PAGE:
I just returned from attending Education Nation; an invitation-only summit where educators, parents, students, business leaders, politicians and other decision-makers came together for a few days to have some conversations about the state of education today, and to share ideas on how to improve our schools for tomorrow.
This was NBC's second go around with Education Nation and I was not in attendance last year, but it's no secret that last year's summit was quite contentious, as NBC seemed to have built the "conversation" around the highly controversial documentary, Waiting For Superman. The panelists and discussions seemed mostly in favor of charter schools and privatization of public schools, which enraged huge numbers of very vocal educators who rightly felt they were underrepresented.
It was very clear this year that NBC listened to the feedback and learned from their self-acknowledged mistakes. This year, it was pretty clear that everyone was there to join in the conversation; regardless of political beliefs or stance on private/charter/public education or whether the belief is that poverty is to blame or not, or if increased salaries/merit pay for teachers will save education.
The panel discussions were fulfilling and in some cases, not long enough. Of particular note was the debate between Diane Ravitch and Geoffrey Canada that could have gone on all day and not have become boring. Ravitch and Canada remained very cordial to each other while seriously tackling their ideas on Reform.
The other was on assessment and accountability. The session, "Who's Getting Graded? Putting Accountability To The Test," was of particular interest to me as so many of us struggle to make sense of our current teacher evaluation systems and overuse of testing. It seems that everyone agrees with teacher accountability. The issue, however, is how to manage that in a fair manner when the only structured system we have uses students' test scores that only assess content; and on a low level at that. With the current emphasis on testing, teachers are forced to teach strategies that focus on what is known about the tests and to test often. All of this takes valuable time away from real instruction. Just as "texting while driving" creates a dangerous distraction, so does "testing while striving." How do we strive for true learning that encompasses the whole child while being forced to over-test and spending all non-instructional time evaluating the tests? How do we account for population, demographics, family support, poverty? Oh, yeah... We can fire the bad teachers and hire really good ones. A really good teacher can overcome all of those things.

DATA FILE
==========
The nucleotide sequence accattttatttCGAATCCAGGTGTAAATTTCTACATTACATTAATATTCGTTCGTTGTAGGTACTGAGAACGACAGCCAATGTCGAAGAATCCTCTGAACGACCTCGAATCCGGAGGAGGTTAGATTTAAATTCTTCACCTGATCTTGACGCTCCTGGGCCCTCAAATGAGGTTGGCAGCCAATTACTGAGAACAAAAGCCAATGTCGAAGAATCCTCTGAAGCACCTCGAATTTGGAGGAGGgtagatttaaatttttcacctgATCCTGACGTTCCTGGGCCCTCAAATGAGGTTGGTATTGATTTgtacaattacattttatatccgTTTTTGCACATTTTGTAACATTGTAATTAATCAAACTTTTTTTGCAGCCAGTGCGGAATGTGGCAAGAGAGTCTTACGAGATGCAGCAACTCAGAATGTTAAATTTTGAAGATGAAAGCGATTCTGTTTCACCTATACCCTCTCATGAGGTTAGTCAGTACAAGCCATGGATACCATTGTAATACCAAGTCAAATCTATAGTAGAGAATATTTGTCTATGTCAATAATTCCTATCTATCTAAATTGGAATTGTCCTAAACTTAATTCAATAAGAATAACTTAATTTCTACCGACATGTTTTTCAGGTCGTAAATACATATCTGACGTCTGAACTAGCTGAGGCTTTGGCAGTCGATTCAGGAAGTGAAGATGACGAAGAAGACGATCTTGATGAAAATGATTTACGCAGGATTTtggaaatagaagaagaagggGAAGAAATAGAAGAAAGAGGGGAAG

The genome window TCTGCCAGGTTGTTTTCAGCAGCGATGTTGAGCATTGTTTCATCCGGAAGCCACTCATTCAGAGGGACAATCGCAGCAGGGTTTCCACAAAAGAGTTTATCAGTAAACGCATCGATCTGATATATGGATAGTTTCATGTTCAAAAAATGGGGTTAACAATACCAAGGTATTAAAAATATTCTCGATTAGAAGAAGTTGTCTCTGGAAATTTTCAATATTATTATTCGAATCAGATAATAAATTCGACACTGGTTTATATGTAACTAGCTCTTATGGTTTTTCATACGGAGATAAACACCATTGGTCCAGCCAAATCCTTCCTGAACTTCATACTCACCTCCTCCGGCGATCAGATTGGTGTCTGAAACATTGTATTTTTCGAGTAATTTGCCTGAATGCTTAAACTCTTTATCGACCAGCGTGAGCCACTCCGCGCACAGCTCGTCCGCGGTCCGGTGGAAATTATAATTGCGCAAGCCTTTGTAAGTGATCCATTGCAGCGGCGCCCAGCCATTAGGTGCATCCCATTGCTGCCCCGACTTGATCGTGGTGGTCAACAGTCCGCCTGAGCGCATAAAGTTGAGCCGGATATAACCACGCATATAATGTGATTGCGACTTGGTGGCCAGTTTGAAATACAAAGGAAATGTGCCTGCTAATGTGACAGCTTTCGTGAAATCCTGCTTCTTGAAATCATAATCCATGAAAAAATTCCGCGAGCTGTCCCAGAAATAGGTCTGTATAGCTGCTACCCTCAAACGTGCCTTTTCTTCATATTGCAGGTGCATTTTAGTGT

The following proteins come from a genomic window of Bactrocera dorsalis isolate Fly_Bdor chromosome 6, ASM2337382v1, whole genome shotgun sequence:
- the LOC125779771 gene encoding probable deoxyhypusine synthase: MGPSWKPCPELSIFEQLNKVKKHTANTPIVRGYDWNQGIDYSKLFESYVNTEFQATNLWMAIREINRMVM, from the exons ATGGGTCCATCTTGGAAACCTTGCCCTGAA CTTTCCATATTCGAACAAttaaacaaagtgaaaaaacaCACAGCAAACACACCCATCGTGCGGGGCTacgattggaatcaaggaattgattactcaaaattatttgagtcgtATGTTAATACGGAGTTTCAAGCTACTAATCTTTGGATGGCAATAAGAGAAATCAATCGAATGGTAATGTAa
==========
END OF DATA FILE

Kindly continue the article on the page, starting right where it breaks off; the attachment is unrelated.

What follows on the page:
File that one under: Don't Get Me Started...
What was interesting to me were the repeated references to Finland's education system. In this blog post, Kari Louhivouri jokingly attributes Finland's success to "highly trained teachers, short school-days, lots of playtime, not too much homework, long holidays, no testing, no competition between schools, and trusting in teachers and schools."
But it's not a joke.
The transformation of the Finns' education system began some 40 years ago as the key propellent of the country's economic recovery plan. Educators had little idea it was so successful until 2000, when the first results from the Programme for International Student Assessment (PISA), a standardized test given to 15-year-olds in more than 40 global venues, revealed Finnish youth to be the best young readers in the world. Three years later, they led in math. By 2006, Finland was first out of 57 countries (and a few cities) in science. In the 2009 PISA scores released last year, the nation came in second in science, third in reading and sixth in math among nearly half a million students worldwide.
The students in Finland don't take standardized tests until their last year of high school and other standard tests that are made available to their middle schools are given at the discretion of the teachers. Teachers must have a Masters degree, they are well paid and well respected. All the teachers are unionized and the country provides every service possible, including taxi service, to get their kids to school. I'm sure there is much we can learn from Finland. I recommend you watch this panel discussion on "Global Influence: What Can We Learn?"
All of the recordings are online now. Below is a clip from the closing session that includes a really nice montage of soundbites and visuals from the event.
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